Nullsoft, 1997-2004

AOL kills off the last maverick tech company.

When America Online purged its tiny Nullsoft branch of all but three employees this week, it lost arguably the most prolific division of the company. Not that you could really blame AOL for the mass layoffs—all of Nullsoft’s projects were spitballs tossed at the honchos upstairs. Before the AOL days, Nullsoft founder Justin Frankel and his team of whiz kids practically invented the MP3 craze when they rolled out their Winamp player and Shoutcast server. When AOL paid millions to buy the then-20-year-old Frankel’s services in 1999, he used his new gig to become what Rolling Stone called “the Net’s No. 1 punk.”

From his AOL office, Frankel posted applications (without his corporate parent’s permission) that made screwing the Recording Industry Association of America easier than ever, including the peer-to-peer program Gnutella and the covert file-sharing system WASTE. Frankel quit at the beginning of this year, and Nullsoft’s shutdown nails the coffin lid shut. There’ll be no more cool pirate tools underwritten by America Online.

What kind of snot-nosed brat takes millions from AOL and then publishes software perfect for ripping off Time Warner’s entire catalog? Frankel, a grunge-dressing slacker from Sedona, Ariz., was a teenage college dropout in 1997 when he wrote Winamp, the first program that made playing MP3s on a PC point-and-click simple. He’s not the world’s greatest programmer, but Frankel has a knack for finding simple and clever solutions to huge engineering problems. While he’s got a prankster’s streak—one of his high-school hacks was a keystroke logger for the teachers’ computers—Frankel didn’t write Winamp so he could steal music. All he wanted was a better way to listen to music on his PC. Apparently, so did several million other people.

As the shareware checks for Winamp piled up, Frankel kept hacking. While big software companies elephant-walked in circles trying to develop online music distribution systems, he created Shoutcast, an MP3 server that streams music over the Net. Winamp and Shoutcast became the default way to play, drawing tens of millions of fans in less than two years. That’s when AOL rewarded Frankel by buying Nullsoft for $100 million in 1999.

Lots of geeks who couldn’t make it through engineering school became multimillionaires in the boom. But Frankel remained an unreconstructed kid in a field of hackers-turned-entrepreneurs. Like Kurt Cobain, he used his money to challenge the people who gave it to him. As AOL was merging with Time Warner in March 2000, Frankel published Gnutella, a peer-to-peer file-sharing system that addressed the fatal flaw in Shawn Fanning’s Napster. Fanning relied on a bank of central servers that would eventually be shut down by record industry lawyers. Gnutella, by contrast, was completely decentralized. The only way to shut it down would be to go after every single user.

When Frankel posted Gnutella on Nullsoft’s site it came with a cheeky, half-apologetic note: “See? AOL can bring you good things!” AOL was not amused; they had him remove the program immediately and disclaimed it as an unauthorized side project. But Gnutella had already been spread around the Net and reverse-engineered by eager programmers who set to work improving Frankel’s gift. Years after Napster’s servers went dark, Gnutella traffic is still growing.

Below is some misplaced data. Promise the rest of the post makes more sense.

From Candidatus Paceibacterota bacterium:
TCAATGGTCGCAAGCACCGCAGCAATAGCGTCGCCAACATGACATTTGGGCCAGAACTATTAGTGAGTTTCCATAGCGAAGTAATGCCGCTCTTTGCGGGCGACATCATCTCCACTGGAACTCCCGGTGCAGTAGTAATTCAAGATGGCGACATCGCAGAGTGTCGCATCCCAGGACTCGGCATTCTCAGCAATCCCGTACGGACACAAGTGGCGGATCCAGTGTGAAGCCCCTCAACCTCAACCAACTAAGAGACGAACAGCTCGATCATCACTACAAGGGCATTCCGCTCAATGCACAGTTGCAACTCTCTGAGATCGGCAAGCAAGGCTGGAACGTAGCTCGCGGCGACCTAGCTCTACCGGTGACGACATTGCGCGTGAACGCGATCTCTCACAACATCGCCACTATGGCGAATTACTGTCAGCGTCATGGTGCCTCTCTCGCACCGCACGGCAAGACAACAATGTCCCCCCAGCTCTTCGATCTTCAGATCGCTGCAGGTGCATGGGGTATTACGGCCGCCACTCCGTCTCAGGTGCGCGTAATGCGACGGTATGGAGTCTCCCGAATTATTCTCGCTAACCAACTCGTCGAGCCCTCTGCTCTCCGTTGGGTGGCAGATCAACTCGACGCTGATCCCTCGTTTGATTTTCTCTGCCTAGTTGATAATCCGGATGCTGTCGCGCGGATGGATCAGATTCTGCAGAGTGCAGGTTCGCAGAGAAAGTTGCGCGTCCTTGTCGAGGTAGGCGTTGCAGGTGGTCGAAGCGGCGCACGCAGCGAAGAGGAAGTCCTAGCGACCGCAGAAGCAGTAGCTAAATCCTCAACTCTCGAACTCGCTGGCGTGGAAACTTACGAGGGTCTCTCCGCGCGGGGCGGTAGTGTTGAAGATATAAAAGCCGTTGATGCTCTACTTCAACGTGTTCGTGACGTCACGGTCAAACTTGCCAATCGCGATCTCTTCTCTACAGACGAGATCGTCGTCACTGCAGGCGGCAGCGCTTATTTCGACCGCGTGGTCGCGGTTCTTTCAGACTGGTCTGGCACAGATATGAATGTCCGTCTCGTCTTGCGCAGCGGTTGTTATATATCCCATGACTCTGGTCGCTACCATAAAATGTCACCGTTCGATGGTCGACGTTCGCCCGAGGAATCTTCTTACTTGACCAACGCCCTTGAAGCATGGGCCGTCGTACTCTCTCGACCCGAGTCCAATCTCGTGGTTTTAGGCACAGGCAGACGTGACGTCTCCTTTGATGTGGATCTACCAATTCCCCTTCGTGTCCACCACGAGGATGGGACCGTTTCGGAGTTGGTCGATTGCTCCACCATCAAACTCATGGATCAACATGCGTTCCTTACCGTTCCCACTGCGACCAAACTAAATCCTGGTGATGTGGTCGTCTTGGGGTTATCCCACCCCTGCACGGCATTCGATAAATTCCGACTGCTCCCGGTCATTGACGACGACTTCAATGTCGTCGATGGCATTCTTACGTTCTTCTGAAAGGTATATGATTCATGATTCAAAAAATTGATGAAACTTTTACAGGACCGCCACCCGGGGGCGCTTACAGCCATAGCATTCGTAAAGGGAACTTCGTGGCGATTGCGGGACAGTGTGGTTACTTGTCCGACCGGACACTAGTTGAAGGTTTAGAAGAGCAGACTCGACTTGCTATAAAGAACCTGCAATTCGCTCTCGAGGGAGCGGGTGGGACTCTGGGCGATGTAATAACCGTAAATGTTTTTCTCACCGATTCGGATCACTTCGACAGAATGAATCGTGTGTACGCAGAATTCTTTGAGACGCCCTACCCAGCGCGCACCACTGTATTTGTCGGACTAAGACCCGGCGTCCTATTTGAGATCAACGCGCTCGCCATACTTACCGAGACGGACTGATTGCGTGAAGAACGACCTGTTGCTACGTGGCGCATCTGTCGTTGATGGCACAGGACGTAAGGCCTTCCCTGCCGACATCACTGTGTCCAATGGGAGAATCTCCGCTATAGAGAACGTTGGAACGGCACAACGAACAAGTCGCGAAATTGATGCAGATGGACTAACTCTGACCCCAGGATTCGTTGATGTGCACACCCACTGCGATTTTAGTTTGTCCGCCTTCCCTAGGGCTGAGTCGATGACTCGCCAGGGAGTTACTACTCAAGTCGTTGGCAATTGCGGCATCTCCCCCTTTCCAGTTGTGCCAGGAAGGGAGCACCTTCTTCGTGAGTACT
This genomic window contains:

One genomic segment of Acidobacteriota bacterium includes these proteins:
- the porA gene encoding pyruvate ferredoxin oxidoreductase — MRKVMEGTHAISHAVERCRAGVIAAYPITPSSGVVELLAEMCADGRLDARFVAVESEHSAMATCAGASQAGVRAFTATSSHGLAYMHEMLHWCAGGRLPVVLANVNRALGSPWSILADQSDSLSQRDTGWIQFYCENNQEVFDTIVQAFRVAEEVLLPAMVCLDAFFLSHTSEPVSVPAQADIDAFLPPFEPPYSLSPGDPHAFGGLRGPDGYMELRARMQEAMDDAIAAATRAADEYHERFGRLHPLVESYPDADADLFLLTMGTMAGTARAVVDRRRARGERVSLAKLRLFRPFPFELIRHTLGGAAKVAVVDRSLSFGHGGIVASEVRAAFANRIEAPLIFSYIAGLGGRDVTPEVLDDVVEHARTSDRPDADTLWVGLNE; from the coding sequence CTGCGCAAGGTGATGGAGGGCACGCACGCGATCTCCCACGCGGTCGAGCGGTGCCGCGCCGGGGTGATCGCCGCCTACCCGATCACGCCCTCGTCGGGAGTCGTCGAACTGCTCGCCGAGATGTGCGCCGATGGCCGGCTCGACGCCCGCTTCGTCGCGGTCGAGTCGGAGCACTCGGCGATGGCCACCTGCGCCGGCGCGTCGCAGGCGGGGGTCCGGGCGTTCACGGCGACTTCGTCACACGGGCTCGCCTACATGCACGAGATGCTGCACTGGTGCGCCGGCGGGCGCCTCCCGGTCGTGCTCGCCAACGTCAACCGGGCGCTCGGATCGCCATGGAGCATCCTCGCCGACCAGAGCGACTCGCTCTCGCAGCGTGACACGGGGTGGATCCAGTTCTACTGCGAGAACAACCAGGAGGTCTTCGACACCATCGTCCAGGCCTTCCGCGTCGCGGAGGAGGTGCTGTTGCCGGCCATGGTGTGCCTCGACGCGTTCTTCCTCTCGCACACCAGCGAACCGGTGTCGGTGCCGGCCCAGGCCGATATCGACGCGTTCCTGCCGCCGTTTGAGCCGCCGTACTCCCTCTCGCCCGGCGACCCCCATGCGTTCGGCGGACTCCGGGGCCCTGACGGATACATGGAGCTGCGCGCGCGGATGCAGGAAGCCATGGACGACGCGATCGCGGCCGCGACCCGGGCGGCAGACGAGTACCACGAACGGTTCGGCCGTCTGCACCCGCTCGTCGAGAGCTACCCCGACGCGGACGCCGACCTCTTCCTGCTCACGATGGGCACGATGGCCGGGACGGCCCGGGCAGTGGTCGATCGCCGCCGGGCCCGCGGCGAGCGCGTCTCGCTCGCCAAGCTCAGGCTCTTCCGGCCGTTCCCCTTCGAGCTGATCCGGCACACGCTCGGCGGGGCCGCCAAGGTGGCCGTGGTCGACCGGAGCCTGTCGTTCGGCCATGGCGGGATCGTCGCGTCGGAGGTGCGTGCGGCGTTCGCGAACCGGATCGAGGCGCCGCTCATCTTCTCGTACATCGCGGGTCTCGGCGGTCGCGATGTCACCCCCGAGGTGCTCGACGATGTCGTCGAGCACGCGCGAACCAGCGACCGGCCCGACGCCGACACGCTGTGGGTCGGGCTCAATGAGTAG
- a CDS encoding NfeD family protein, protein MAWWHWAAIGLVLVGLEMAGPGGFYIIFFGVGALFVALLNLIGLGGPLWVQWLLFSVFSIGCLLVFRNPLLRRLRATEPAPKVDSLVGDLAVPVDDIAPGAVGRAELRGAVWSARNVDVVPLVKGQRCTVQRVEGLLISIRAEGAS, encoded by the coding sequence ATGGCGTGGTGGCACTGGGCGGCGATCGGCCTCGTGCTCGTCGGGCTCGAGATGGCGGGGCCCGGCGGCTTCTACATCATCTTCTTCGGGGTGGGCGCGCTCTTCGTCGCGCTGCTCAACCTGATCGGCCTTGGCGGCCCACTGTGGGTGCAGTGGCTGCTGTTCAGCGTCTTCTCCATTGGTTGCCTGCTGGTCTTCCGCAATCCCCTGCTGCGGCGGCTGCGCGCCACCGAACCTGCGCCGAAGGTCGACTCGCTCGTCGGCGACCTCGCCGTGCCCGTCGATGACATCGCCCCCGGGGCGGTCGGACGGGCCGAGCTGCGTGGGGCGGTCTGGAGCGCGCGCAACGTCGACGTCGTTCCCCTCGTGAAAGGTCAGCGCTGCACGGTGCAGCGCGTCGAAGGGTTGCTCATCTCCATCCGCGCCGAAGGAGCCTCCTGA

For most people, flipping off the man once would be enough, but Frankel kept at it for years—he even posted a tool that removed the ads from AOL Instant Messenger. Finally, in mid-2003, as the RIAA was preparing lawsuits against random Gnutella users, Frankel concocted a counterstrike: WASTE, a private file-sharing system whose traffic is encrypted from prying eyes and whose networks are invitation only. (The name comes from the underground postal system in Thomas Pynchon’s The Crying of Lot 49.) If snoops can’t see what WASTE users are sharing and RIAA stoolies can’t hop onto the network to lure copyright violators, there’s no way to gather evidence of copyright infringement short of raiding homes and seizing computers.

Frankel toldRolling Stone that he tried to persuade AOL to release WASTE themselves as a way to revive their fast-falling customer base. When they rebuffed him, he released the program on the fourth anniversary of AOL’s acquisition of Nullsoft—May 28, 2003—as a means of confronting the company. Again, AOL took the program down and disowned it. Not long after spilling his guts to Rolling Stone, Frankel resigned. “For me, coding is a form of self-expression,” he explained in a blog post that he would later remove. “The company controls the most effective means of self-expression I have. This is unacceptable to me as an individual, therefore I must leave.”

With Nullsoft gone and Frankel spending his time building a special-effects computer for his electric guitar, the old Winamp/Gnutella gang probably won’t get back together for one more hit. Conventional wisdom says Frankel is more likely to join the millionaire has-beens who dot the hills in my San Francisco neighborhood or become a trophy hire at a tech startup, like contemporaries Fanning, Marc Andreessen, and Linus Torvalds.

But I wouldn’t count him out yet. Most dot-com heroes come across as self-promoting one-hit wonders, but Frankel does his best work when you try to shut him up. It’s happening again: In August, federal agents raided five homes and an ISP where they had managed to track down WASTE-like private networks. Having successively hacked his way around the limitations of CDs, MP3s, Napster, and the RIAA, Frankel may next try to find a way to thwart the FBI. As he’s proven over and over, he doesn’t need AOL’s backing to do it.